LUXEMBOURG (CN) — In a blow to 300,000 women with faulty French breast implants, the EU’s highest court ruled Thursday that patients who underwent surgery outside of France cannot seek compensation.
The ruling from the European Court of Justice stems from the bankruptcy of Poly Implant Prothèse, or PIP, a French company that had filled its breast implants with an industrial silicone, which intended for mattresses, rather than medical-grade silicone.
PIP’s faulty implants were used in some 300,000 surgeries across 65 countries, but the company had a clause in its insurance contract limiting the geographical extent of coverage.
On Thursday, the Grand Chamber of the Luxembourg-based Court of Justice found that the territorial limits did not violate EU law.
“That contract does not therefore fall within the scope of the exercise of the freedom to provide services,” the court wrote.
The ruling closes the book on a lawsuit by a woman described in court records only as RB, who underwent breast-augmentation surgery with PIP implants in her home country of Germany.
RB’s surgery was performed in 2006, and she had the implants replaced in 2012 based on the advice of national health authorities, after which she sought compensation from her doctor; PIP’s insurer, a company that has since been succeeded by Allianz; and the German regulator TÜV Rheinland.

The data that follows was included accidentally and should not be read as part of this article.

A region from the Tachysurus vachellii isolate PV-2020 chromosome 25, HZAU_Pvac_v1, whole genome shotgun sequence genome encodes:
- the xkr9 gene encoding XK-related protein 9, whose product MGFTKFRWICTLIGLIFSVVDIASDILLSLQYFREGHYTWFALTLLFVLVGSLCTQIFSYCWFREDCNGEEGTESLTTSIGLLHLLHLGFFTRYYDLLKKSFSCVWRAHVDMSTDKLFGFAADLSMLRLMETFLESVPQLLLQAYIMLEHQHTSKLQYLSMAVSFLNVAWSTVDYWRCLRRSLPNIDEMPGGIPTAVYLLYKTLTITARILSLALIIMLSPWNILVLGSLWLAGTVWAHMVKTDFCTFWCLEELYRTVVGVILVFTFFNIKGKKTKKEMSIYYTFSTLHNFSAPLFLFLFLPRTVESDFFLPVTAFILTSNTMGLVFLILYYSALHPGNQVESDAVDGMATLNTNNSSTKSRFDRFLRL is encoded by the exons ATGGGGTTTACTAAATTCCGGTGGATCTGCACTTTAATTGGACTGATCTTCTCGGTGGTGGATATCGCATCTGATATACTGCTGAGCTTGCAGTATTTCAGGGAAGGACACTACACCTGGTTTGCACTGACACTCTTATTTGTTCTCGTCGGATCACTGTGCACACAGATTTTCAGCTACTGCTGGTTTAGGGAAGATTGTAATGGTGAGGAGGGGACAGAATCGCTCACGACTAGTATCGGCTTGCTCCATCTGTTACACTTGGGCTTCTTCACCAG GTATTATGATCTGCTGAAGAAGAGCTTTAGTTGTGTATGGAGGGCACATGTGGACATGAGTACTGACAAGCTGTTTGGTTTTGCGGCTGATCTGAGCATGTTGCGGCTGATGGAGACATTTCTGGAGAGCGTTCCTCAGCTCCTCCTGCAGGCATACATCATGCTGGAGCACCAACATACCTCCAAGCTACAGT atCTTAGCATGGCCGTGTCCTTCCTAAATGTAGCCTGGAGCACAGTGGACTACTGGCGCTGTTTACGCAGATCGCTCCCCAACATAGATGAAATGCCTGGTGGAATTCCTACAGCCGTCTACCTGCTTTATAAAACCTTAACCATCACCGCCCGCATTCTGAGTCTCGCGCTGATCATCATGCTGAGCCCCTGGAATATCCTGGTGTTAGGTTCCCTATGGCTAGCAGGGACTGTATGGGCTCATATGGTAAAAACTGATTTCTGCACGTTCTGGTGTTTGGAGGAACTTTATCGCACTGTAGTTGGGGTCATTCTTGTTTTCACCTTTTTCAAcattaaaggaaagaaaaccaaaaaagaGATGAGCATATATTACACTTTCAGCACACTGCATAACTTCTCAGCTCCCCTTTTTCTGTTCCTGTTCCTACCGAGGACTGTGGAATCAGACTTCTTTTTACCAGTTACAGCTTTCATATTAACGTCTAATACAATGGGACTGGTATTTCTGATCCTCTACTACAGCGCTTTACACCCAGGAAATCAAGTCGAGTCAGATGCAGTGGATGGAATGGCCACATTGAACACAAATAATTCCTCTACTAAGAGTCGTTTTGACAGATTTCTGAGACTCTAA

Back in 1997, PIP had commissioned TÜV Rheinland to carry out regular inspections of its manufacturing systems and other issues.
PIP filed for bankruptcy on the same day in 2010 that French health care watchdog AFSSAPS observed it had been using the unauthorized silicone. In December 2013, the company’s founder and president, Jean-Claude Mas, was jailed for four years and fined 75,000 euros ($82,500) for his role in the scandal.
The Higher Regional Court Frankfurt am Main referred RB’s case to the Court of Justice.
Thursday’s ruling meanwhile finds no basis in EU law for Allianz to face claims in Germany. “Such a situation does not fall, as EU law currently stands, within the scope of application of EU law,” the court wrote.
Earlier this year, in a nonbinding opinion, a magistrate for the EU court argued that it was up to member states “to regulate insurance policies applicable to medical devices used on their territory.”
Advocate General Michal Bobek said there was no harmonization of the regulation of such devices under the Treaty on the Functioning of the European Union, one of two treaties forming the constitutional basis of the EU.
The 15-judge panel decides in line with the opinions from its advocates general around 80% of the time.
In a related case in 2017, the Court of Justice held that German courts could decide if the regulator TÜV Rheinland was responsible for the damage done by the products it determined were safe. The safety body claimed it never found evidence substandard silicone was used.
The German high court ultimately found that TÜV Rheinland was allowed to rely on data provided by the manufacturer and did not have to go to factories to inspect the products themselves. RB’s case will now be returned to the German court for a final ruling.